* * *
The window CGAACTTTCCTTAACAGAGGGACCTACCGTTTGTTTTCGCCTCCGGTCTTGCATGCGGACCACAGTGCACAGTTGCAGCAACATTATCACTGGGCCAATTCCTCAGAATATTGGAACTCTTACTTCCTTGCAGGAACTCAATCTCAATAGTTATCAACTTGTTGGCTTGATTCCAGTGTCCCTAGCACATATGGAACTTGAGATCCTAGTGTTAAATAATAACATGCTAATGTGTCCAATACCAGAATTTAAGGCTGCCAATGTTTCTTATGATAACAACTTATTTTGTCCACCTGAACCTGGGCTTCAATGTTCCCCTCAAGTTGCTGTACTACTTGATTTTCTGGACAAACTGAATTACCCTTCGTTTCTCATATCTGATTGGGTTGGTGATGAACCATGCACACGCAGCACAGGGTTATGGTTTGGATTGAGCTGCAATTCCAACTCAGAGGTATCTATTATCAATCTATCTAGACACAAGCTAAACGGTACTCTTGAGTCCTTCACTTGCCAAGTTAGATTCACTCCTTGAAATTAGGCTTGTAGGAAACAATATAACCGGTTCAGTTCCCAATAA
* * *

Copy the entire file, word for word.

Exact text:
The window CGAACTTTCCTTAACAGAGGGACCTACCGTTTGTTTTCGCCTCCGGTCTTGCATGCGGACCACAGTGCACAGTTGCAGCAACATTATCACTGGGCCAATTCCTCAGAATATTGGAACTCTTACTTCCTTGCAGGAACTCAATCTCAATAGTTATCAACTTGTTGGCTTGATTCCAGTGTCCCTAGCACATATGGAACTTGAGATCCTAGTGTTAAATAATAACATGCTAATGTGTCCAATACCAGAATTTAAGGCTGCCAATGTTTCTTATGATAACAACTTATTTTGTCCACCTGAACCTGGGCTTCAATGTTCCCCTCAAGTTGCTGTACTACTTGATTTTCTGGACAAACTGAATTACCCTTCGTTTCTCATATCTGATTGGGTTGGTGATGAACCATGCACACGCAGCACAGGGTTATGGTTTGGATTGAGCTGCAATTCCAACTCAGAGGTATCTATTATCAATCTATCTAGACACAAGCTAAACGGTACTCTTGAGTCCTTCACTTGCCAAGTTAGATTCACTCCTTGAAATTAGGCTTGTAGGAAACAATATAACCGGTTCAGTTCCCAATAA